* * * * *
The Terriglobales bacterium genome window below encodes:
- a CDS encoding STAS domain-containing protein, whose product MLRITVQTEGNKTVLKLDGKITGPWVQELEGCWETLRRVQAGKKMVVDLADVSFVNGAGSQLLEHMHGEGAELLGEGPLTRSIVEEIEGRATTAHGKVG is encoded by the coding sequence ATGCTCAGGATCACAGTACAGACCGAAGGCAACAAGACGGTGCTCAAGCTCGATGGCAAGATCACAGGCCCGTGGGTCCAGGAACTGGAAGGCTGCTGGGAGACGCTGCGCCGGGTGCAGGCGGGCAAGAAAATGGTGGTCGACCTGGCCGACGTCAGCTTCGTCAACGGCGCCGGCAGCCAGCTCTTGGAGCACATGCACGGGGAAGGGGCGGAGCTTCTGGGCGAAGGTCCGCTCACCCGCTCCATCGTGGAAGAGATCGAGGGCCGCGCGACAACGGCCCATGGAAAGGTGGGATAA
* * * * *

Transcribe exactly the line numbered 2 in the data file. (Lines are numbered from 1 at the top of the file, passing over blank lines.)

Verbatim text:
- a CDS encoding STAS domain-containing protein, whose product MLRITVQTEGNKTVLKLDGKITGPWVQELEGCWETLRRVQAGKKMVVDLADVSFVNGAGSQLLEHMHGEGAELLGEGPLTRSIVEEIEGRATTAHGKVG is encoded by the coding sequence ATGCTCAGGATCACAGTACAGACCGAAGGCAACAAGACGGTGCTCAAGCTCGATGGCAAGATCACAGGCCCGTGGGTCCAGGAACTGGAAGGCTGCTGGGAGACGCTGCGCCGGGTGCAGGCGGGCAAGAAAATGGTGGTCGACCTGGCCGACGTCAGCTTCGTCAACGGCGCCGGCAGCCAGCTCTTGGAGCACATGCACGGGGAAGGGGCGGAGCTTCTGGGCGAAGGTCCGCTCACCCGCTCCATCGTGGAAGAGATCGAGGGCCGCGCGACAACGGCCCATGGAAAGGTGGGATAA